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Through Ownership, Chicago Street Vendors Find a Lifeline Via Commercial Kitchens

Meanwhile, Frontier chef Brian Jupiter will next month host a James Beard Foundation dinner to support restaurants

A smiling woman behind a green cart that reads “Tamales y Champurrado”
Commercial kitchens can be a game-changer for Chicago’s street vendors.
Rick Majewski/Eater Chicago

Chicago street vendors have for decades contended with the city’s restrictions over food sales, often repeatedly facing tickets, fines, and encounters with police. Now a group of longtime vendors has taken an important step toward protecting its members’ livelihoods — purchasing a commercial kitchen where they can legally prepare food and run their businesses without fear.

Local vendor cooperative Cocina Compartida de Trabajadores Cooperativistas bought a commercial kitchen at 3654 W. 16th Street in North Lawndale this spring, according to Block Club Chicago. Vendors in Chicago aren’t allowed to prepare food at home or on their carts in the street — something other parts of the county, like LA, have made part of its cultural fabric. In Chicago, access to a professional kitchen is a life-changing proposition.

Ownership of the kitchen extends their power further: now cooperative members like Carmen Nava-Najera, a venerable tamale maker in the city for more than two decades, can offer opportunities to vendors struggling with licensing and law enforcement. She and her cohort want to rent out the kitchen at affordable prices to help others access licenses and operate legally, she tells the Tribune.

A man and woman stand in front of a licensed street cart
Carmen Nava-Najera and Luis Melendez
Ashok Selvam/Eater Chicago

Nava-Najera and her fellow vendors originally organized 28 years ago as the Street Vendors Association of Chicago. The group in 2016 helped successfully advocate for a street vendors’ business license and two years later began renting the kitchen space on 16th Street.

Other members of Chicago’s hospitality community also aim to use commercial kitchens to empower entrepreneurs: chef David Blackmon (Blu 47, Butterfield 8) plans to open an incubation kitchen at Englewood Connect, the $10.3 million dollar development coming to the 800 block of West 63rd Street. Entrepreneurs will be able to cook and serve out of the licensed space as Blackmon helps them learn how to apply for small business loans and grants to grown their brand. It’s an ambitious endeavor, however, and an opening date isn’t yet known.

These kitchens can provide vendors with meaningful opportunities, but they also play a role in another contentious issue in hospitality: the rise of giant corporate entities like DoorDash, UberEats, and Grubhub, which have made ample use of “ghost kitchens” to deliver food from national chains — an approach that independent restaurateurs say is ruining their businesses.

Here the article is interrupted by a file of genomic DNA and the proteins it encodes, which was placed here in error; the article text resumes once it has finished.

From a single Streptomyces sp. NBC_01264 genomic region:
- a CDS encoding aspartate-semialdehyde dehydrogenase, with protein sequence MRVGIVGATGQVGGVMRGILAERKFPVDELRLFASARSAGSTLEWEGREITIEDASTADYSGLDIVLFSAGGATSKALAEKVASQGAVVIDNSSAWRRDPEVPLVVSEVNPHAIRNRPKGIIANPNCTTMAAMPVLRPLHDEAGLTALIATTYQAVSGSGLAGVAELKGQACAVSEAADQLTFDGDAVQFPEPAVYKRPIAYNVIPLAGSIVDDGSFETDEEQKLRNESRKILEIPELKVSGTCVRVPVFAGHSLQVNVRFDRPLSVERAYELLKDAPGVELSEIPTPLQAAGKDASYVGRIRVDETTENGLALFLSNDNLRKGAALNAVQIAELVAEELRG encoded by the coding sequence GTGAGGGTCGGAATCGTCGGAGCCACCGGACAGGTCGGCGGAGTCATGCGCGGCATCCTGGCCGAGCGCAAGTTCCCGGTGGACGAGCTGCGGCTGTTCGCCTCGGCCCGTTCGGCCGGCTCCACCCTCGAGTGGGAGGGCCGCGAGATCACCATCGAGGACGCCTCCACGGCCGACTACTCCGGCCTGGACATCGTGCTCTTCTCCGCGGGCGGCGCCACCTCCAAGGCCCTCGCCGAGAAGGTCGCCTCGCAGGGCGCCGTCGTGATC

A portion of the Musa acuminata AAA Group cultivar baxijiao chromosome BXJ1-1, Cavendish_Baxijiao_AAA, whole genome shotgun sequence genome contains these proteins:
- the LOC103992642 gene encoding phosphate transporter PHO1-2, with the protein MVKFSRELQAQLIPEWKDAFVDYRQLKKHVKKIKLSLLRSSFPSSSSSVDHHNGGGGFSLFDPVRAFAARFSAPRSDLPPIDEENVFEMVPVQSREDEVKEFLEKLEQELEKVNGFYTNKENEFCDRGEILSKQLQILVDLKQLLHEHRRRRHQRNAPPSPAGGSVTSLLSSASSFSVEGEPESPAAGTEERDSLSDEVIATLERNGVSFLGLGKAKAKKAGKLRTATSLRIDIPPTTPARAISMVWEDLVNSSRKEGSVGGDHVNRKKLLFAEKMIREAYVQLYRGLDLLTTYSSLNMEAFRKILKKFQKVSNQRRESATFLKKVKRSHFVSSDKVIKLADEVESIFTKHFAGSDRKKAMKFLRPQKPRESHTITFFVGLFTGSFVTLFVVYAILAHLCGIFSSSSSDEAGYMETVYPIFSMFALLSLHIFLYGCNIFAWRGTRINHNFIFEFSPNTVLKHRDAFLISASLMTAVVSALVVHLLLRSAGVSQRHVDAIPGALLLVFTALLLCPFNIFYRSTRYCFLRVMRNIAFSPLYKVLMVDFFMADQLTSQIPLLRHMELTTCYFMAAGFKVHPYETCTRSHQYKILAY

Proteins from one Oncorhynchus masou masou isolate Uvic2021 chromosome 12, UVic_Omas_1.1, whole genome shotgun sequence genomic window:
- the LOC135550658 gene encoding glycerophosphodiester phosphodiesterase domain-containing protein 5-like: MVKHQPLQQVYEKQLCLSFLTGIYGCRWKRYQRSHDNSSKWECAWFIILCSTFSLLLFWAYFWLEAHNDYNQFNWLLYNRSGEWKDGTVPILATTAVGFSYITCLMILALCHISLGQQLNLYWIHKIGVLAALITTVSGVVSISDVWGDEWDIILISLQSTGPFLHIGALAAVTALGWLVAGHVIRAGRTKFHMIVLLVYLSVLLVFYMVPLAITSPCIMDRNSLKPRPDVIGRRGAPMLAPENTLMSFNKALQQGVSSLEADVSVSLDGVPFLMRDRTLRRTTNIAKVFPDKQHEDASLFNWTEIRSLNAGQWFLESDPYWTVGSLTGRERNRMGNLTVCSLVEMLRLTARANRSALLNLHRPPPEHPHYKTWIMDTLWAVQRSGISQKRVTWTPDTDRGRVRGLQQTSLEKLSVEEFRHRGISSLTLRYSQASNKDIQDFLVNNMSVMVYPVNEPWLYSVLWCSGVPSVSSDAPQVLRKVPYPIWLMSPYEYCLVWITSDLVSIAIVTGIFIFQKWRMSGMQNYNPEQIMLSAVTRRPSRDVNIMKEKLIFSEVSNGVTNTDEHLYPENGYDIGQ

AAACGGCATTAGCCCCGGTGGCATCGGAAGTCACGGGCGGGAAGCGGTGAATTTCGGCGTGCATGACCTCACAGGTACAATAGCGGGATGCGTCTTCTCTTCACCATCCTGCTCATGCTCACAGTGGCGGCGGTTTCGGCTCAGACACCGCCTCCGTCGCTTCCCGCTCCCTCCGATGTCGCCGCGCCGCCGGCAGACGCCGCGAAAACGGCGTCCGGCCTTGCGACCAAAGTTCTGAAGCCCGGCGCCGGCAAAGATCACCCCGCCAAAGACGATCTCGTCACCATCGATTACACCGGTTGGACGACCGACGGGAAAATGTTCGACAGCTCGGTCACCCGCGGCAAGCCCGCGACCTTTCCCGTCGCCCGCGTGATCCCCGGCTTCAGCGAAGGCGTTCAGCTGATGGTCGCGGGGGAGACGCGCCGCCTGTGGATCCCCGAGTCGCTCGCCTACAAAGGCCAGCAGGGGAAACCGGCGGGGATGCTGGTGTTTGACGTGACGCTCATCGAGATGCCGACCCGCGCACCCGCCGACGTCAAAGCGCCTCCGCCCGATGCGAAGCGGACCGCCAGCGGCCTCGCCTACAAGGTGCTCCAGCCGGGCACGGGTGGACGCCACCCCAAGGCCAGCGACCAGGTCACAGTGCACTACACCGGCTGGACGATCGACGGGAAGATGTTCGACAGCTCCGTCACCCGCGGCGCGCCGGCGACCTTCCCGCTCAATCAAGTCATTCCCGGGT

In other news...

— Lauded local chef Brian Jupiter (Ina Mae) will host the Chicago event for the James Beard Foundation’s Summer Taste America series on Tuesday, July 13 at his restaurant Frontier in Noble Square, according to a rep. Jupiter will feature a three-course meal that includes smoked wagyu beef cheek with barbecue black-eyed peas. Sixty-five percent of ticket sales will be directed to Frontier and 35 percent will go toward foundation projects like the Open for Good campaign. Tickets and more details are available on the foundation’s website.

Travelle at the Langham has brought on pastry chef Nitin Bali to oversee the pastry kitchen and lead all pastry activities throughout the hotel, including afternoon tea service, dessert catering, banquets, and more, according to a rep. Originally from India, Bali has earned degrees in hotel and tourism management as well as baking and pastry. He spent nearly a decade working in Ritz-Carlton hotels across the U.S. and Middle East and previously lead the pastry kitchen at the Ritz-Carlton Chicago.

— James Beard Award-winning chef Adam Siegel (Lake Park Bistro, Bacchus) has announced plans for Lupi & Iris, a French and Italian Riviera-inspired fine dining restaurant slated to open in spring 2022 in downtown Milwaukee, according to a rep. Seigel previously worked at decorated Chicago Italian favorite Spiaggia and as executive chef and managing partner of the entire Bartolotta Restaurants’ empire. He’s collaborating on the project with commercial real estate developer and architect Michael DeMichele.

— Fast food behemoth McDonald’s will launch a new nationwide loyalty program called MyMcDonald’s Rewards on July 8, the company announced Tuesday. The rollout is part of a larger push to promote the brand’s digital capabilities, touted as a suite of ordering tools called MyMcDonald’s.

— West Town catering company Big Delicious Planet is hosting a weekly four-course outdoor Urban Farm Dinner series every Wednesday through August 25 at its farm, kitchen, and canteen at Hubbard and Wolcott, according to a rep. Tickets ($175) include beer, wine, and a cocktail. More details are available via Tock.

Frontier

1072 N Milwaukee Ave, Chicago, IL 60642 (773) 772-4322 Visit Website

Travelle at The Langham, Chicago

330 North Wabash Avenue, , IL 60611 (312) 923-7705 Visit Website

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